The latest installment of the LA Philharmonic Green Umbrella concert series rolled into Disney Hall on Tuesday, February 20, 2018. Music by Julius Eastman, Anna Thorvaldsdottir and a premiere by Andrew McIntosh were performed. A screening of the iconic anti-war piece L’s G.A. by Salvatore Martirano, with live performance art by Ron Athey as Politico, rounded out the program. Only a few empty seats could be seen as an eager audience settled into place.
The first piece was AURA, by Icelandic composer Anna Thorvaldsdottir, performed by the Los Angeles Percussion Quartet. This was played completely in the dark – no stage lights or house lights in the entire space. The LAPQ was just barely visible in dim outline on stage, hunched over their percussion instruments. They wore lighted green wristbands on each arm so that their movements could be seen throughout the hall. AURA began with chiming sounds and a soft rattle followed by what sounded like a bowed vibraphone tone plate. More intriguing sounds followed. The darkness, the moving green lights and the mysterious tones instantly created an atmosphere that gave full rein to the listener’s imagination. It was as if we were observing some secret ritual in the dead of winter in pagan Iceland. Ms. Thorvaldsdottir is well known for building convincing sound worlds out of unusual musical materials, and it would be hard to overstate how effectively this was accomplished here. The playing by the LAPQ – who had performed this piece before – was nonetheless remarkable given the extended techniques involved, the many notes and instructions in the score and the total darkness of the stage. AURA is a captivating experience that, despite the modest musical forces and subdued dynamics, works on the imagination in surprising and powerful ways.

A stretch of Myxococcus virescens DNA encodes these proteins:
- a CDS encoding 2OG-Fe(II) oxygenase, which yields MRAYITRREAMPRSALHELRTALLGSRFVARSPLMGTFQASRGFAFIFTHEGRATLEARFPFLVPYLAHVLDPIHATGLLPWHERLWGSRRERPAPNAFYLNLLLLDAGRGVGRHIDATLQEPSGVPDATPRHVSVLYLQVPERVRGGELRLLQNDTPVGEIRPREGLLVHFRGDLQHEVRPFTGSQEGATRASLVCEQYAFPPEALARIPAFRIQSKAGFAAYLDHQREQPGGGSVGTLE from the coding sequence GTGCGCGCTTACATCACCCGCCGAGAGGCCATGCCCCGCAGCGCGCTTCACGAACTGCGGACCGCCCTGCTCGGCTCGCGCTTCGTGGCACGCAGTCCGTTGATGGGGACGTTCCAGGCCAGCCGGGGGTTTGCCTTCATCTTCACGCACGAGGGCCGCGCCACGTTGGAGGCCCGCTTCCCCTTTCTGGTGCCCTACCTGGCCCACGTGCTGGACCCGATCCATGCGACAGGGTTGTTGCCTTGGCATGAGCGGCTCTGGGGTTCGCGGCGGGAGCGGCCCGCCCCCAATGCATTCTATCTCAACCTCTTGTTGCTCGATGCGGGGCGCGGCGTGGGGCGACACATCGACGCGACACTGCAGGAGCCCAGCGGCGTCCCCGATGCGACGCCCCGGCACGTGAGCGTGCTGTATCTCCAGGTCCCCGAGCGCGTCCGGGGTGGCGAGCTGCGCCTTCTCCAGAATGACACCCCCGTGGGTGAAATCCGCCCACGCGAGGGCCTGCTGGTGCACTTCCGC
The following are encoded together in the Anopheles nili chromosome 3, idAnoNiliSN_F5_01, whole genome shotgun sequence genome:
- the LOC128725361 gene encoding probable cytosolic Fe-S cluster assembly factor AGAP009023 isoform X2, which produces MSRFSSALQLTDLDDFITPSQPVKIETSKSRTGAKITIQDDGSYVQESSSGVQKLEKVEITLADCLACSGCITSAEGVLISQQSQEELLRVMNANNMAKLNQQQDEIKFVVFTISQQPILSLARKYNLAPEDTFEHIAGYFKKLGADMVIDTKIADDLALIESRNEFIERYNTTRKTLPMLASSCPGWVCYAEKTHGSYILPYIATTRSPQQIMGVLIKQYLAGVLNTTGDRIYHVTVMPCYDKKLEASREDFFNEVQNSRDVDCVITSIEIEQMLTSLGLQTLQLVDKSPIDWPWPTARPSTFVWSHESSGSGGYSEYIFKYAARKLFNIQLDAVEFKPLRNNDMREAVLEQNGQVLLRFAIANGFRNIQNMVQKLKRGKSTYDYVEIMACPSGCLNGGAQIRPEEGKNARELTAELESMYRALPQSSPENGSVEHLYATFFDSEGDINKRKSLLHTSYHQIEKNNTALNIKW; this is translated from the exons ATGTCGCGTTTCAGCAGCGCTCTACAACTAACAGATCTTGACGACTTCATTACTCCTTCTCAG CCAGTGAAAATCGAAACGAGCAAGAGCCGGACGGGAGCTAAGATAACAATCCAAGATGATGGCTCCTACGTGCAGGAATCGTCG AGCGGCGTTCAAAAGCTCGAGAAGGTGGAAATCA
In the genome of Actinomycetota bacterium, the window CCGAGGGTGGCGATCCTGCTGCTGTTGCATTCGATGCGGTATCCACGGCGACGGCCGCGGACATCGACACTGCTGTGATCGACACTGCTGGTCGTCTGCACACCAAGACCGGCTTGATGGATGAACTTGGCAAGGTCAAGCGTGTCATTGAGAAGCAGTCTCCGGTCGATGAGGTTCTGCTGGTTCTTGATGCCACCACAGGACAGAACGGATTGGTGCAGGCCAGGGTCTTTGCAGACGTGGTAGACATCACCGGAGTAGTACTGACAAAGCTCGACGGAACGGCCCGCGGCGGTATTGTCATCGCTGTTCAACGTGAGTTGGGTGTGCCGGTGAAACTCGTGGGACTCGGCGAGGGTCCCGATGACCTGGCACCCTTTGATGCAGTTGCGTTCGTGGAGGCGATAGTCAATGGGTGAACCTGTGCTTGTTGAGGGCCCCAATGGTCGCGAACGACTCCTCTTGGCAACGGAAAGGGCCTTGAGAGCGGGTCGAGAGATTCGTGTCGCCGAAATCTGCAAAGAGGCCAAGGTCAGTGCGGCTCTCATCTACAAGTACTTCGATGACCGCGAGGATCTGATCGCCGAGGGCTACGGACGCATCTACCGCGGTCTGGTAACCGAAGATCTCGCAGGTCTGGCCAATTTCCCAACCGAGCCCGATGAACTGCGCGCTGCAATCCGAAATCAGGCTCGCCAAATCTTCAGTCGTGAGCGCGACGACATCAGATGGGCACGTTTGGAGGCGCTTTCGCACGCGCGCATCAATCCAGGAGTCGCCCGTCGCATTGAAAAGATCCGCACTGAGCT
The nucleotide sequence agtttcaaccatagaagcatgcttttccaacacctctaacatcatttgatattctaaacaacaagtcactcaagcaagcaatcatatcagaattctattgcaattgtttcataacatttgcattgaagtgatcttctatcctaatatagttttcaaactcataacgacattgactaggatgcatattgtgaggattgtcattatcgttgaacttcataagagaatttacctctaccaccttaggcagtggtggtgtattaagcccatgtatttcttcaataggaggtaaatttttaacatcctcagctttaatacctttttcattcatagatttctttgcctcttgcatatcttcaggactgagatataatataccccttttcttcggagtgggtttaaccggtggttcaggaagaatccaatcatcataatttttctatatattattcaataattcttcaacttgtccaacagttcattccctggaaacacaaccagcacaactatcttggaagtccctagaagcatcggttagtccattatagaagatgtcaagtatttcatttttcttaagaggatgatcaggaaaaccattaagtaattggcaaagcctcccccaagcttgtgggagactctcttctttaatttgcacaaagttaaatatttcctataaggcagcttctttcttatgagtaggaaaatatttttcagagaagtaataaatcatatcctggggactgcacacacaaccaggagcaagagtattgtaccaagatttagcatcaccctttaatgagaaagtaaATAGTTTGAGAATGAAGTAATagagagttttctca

Shasta, by Andrew McIntosh followed, an LA Phil commission and world premiere conducted by John Adams. The stage was filled with a brass ensemble, timpani, percussion, a piano and harp. The composer is an avid hiker and recently climbed Mount Shasta. He writes of this experience: “Mt. Shasta is a unique mountain among California peaks, since it is a massive isolated cone located at the southern end of the Cascade range. Most of California’s major peaks are in the Sierra, which are completely different in nature, since the high peaks in that range are all surrounded by other peaks of similar height. This gives Mt. Shasta panoramic views from the top unparalleled in any other place in California, as well as a peculiarly lonely and melancholy feel.”
McIntosh is a string player by training, but has written for various other ensembles; Shasta is his first major work for brass and the piece proceeds in several short movements. The opening is filled with upward moving scales, arcing glissandos and a strong melody in the trombones so that the feeling is one of climbing a perilous mountain trail. At one point, some bowed xylophone notes sting like a blast of icy air. A trumpet sounds above some sustained tutti chords as if to announce that the summit has been reached, and here the music takes on a more mystical feel with quiet notes in the horns and piano. Towards the finish, the dynamics further soften and muted trumpets provide a strong sense of standing atop the remote heights. Shasta is an evocative and convincing portrait of both the exertion and the exhilaration of mountain climbing, and was received with sustained applause.
John Adams next introduced a short film clip in which Julius Eastman described the nature of his music and explained the origins of the controversial title of the piece, Evil Nigger. Four pianos had been moved on stage and arranged in a square so as to face each other, with Michelle Cann, Dynasty Battles, Joanne Pearce Martin and Vicki Ray seated accordingly.